Commentary

The big cheese talks NachoTron 3000

Originally Published: November 16, 2011
By Dave Wilson | Page 2

NachoTron 3000Mission Foods The NachoTron 3000 will be unveiled on Nov. 26 to the delight of nacho enthusiasts.

This year's Border War between Kansas and Missouri has higher stakes than ever.

With Missouri set to bolt the Big 12 for the SEC, Jayhawks and Tigers fans are hoping for bragging rights in the last football game the two teams will play in the foreseeable future.

But more importantly, the Nov. 26 game in Kansas City, Mo., will feature the historic debut of the NachoTron 3000, "the world's first interactive, competitive nacho-making machine."

Mission Foods is using NachoTron 3000 to promote its products, which include Missouri- and Kansas-themed tortilla chips in grocery stores distributed in the Kansas City market.

Page 2 knows you've got questions about this sophisticated technology, so we've secured an exclusive email interview with the mysterious Dr. Eduardo Hernandez Smith, a scientist for the NachoTron project.

(We suspect that Dr. Smith is using a pseudonym, which makes perfect sense considering the sensitive knowledge of the precious technology involved.)

Page 2: What kind of time frame went into developing something as important to humanity as the NachoTron?

Seven and a half years ago Mission laboratories assembled a team of the greatest minds in the world. Physicists. Engineers. Mathematicians. This assemblage of brainpower could have been used to solve the world's energy crisis, create world peace or even to discover a new solar system. Instead, they invented the world's first interactive, competitive nacho-making machine.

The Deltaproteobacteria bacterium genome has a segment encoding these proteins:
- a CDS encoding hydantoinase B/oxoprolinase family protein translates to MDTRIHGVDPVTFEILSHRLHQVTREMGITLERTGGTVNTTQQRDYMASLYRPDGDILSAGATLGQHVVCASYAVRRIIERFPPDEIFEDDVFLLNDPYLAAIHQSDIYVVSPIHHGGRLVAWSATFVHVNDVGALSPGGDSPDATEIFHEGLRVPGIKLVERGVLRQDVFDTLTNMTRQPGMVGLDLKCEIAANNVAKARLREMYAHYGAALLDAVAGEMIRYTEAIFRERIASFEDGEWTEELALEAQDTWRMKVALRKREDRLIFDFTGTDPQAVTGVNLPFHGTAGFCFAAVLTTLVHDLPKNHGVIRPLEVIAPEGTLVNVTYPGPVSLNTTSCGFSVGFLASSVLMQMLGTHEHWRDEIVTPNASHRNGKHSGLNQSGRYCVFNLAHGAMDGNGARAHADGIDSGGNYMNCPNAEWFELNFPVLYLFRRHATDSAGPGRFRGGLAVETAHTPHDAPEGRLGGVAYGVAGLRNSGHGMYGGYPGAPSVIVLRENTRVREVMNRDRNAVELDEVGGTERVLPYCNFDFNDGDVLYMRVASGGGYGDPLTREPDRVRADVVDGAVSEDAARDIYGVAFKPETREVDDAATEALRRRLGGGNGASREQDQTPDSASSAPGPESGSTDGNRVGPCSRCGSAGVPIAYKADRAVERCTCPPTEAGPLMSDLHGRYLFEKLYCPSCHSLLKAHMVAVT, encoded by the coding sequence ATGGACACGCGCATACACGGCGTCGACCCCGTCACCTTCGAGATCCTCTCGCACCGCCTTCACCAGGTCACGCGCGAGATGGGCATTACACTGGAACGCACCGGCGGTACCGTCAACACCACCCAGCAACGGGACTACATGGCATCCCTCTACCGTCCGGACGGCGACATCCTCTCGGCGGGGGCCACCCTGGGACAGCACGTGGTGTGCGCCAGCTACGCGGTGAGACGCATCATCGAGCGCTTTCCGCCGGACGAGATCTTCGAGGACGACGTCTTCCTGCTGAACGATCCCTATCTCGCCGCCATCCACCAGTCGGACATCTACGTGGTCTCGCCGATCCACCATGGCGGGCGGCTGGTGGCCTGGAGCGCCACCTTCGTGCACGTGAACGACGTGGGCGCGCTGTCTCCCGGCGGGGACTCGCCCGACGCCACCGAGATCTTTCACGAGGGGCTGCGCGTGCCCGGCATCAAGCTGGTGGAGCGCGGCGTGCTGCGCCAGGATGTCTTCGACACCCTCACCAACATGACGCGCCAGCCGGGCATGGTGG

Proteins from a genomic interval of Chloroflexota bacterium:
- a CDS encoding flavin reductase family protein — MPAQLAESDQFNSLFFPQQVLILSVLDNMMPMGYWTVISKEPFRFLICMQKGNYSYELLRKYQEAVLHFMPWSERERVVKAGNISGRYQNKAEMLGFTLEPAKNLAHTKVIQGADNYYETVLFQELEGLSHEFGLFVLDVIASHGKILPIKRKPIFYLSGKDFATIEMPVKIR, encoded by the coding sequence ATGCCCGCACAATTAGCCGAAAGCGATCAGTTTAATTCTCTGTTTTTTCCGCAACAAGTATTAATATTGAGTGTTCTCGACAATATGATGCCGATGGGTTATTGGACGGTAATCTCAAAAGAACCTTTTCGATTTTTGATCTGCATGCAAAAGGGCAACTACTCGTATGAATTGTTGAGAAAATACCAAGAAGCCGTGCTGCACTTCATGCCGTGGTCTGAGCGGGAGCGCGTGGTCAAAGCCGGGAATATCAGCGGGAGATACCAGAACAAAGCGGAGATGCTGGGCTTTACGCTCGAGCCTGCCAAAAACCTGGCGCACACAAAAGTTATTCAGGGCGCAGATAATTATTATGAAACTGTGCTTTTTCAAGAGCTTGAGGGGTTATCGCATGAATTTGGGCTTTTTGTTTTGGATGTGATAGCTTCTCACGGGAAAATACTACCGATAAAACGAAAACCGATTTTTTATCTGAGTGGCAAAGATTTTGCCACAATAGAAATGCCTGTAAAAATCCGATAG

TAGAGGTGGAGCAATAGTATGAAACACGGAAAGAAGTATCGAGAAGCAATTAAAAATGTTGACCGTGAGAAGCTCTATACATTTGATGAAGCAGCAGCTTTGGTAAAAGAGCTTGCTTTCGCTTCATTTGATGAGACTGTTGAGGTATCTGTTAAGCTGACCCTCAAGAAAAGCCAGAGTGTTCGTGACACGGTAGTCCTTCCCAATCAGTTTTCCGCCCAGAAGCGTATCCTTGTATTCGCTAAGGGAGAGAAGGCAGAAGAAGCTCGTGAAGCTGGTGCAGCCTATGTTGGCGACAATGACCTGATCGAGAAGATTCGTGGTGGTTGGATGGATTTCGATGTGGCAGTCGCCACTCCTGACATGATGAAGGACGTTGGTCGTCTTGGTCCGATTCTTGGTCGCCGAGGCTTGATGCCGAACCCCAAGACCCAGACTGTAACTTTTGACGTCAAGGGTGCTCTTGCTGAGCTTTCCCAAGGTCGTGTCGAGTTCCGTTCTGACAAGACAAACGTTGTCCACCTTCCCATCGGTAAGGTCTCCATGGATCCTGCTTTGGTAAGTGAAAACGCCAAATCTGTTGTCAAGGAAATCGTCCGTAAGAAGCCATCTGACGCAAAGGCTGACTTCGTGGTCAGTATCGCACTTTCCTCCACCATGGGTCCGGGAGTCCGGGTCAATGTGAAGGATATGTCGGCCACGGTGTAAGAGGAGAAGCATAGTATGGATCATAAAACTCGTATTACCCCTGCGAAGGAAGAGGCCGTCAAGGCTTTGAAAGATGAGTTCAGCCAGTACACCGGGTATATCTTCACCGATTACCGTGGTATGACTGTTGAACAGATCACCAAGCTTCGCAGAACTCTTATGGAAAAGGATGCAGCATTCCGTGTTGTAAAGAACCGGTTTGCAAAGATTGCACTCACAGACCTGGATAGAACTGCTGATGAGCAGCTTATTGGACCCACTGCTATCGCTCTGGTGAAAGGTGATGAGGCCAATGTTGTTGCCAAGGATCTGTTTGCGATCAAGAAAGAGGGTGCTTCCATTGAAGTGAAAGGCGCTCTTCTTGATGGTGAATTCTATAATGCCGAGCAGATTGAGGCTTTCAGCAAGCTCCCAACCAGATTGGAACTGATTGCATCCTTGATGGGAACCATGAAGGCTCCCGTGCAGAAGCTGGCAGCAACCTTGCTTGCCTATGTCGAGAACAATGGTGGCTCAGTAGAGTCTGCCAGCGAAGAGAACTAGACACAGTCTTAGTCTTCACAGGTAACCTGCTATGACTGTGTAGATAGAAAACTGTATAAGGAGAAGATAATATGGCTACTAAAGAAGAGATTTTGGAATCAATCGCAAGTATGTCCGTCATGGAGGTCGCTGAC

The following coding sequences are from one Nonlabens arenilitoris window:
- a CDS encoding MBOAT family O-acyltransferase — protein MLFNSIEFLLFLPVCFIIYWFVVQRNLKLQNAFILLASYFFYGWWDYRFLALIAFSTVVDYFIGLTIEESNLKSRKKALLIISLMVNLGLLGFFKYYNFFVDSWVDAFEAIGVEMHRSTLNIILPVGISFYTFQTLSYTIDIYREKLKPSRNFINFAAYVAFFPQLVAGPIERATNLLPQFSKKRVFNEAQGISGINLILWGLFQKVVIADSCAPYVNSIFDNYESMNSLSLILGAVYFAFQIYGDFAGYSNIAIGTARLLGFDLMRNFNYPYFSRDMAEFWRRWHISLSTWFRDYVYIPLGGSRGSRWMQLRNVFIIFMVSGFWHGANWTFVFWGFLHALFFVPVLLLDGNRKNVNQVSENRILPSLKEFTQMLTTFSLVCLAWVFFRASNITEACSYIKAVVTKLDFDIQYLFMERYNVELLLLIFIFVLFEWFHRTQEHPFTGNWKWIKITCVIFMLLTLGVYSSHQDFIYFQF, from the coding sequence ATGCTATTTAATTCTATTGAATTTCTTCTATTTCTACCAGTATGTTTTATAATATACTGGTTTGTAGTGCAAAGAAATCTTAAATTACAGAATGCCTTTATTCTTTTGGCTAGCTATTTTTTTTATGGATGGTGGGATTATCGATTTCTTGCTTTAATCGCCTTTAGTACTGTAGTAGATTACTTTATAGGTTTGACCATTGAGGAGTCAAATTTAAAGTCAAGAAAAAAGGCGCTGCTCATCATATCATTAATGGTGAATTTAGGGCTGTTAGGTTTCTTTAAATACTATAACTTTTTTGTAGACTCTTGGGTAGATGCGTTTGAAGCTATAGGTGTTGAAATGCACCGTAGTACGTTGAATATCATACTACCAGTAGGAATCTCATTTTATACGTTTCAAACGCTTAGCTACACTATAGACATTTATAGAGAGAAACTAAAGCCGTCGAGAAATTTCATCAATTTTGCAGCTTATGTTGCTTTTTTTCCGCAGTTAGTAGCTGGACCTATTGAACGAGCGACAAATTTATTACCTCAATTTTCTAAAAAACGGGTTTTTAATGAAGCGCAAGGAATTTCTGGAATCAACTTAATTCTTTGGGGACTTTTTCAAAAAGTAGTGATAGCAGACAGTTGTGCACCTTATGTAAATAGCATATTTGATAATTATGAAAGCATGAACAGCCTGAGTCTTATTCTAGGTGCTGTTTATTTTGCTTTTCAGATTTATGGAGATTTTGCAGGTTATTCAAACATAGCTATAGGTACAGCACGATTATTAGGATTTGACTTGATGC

When did you know you finally had it dialed in?

July 15, 2009, 4:32 p.m., Central Standard Time

What are you doing to prevent this sophisticated technology from falling into the wrong hands?

Can a soft and cuddly puppy fall into the wrong hands? Can the gentle caress of a long-lost lover fall into the wrong hands? Can a nacho supercomputer bring too much joy and queso to football fans? No. It cannot.

What's the deal with salsa, which is in the fourth of five spots, being so difficult to attain in the NachoTron?

This should answer your question:




Do you think there are specific strengths that the Kansas and Missouri fan bases have that are geared toward competitive nacho-making?

Certainly. For starters, both fan bases have their very own authentic, NachoTron-approved tortilla chips from Mission. So that's a huge advantage when it comes to competitive nacho-making. The Kansas Blue chips are made with the audio of the Jayhawks' 2008 upset playing on a loop in the background. The Missouri Black chips are fanned out during the baking process in a distinct pattern that mimics the Tigers' spread offense.

Does the NT3K have a permanent home?

In a storage facility in Akron, Ohio.

Will the NachoTron 3000 be making any future stops?

We have our eye on Sweden.

Could a guacamole dunk tank be too far in the future?

As we've proven with the NT 3000, anything's possible. Except time-traveling nachos. Those are impossible. We tried.

Dave Wilson is an editor for Page 2.

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Dave Wilson is a college football editor for ESPN.com. He joined ESPN.com in 2010 and previously worked at The Dallas Morning News, San Diego Union-Tribune and Las Vegas Sun.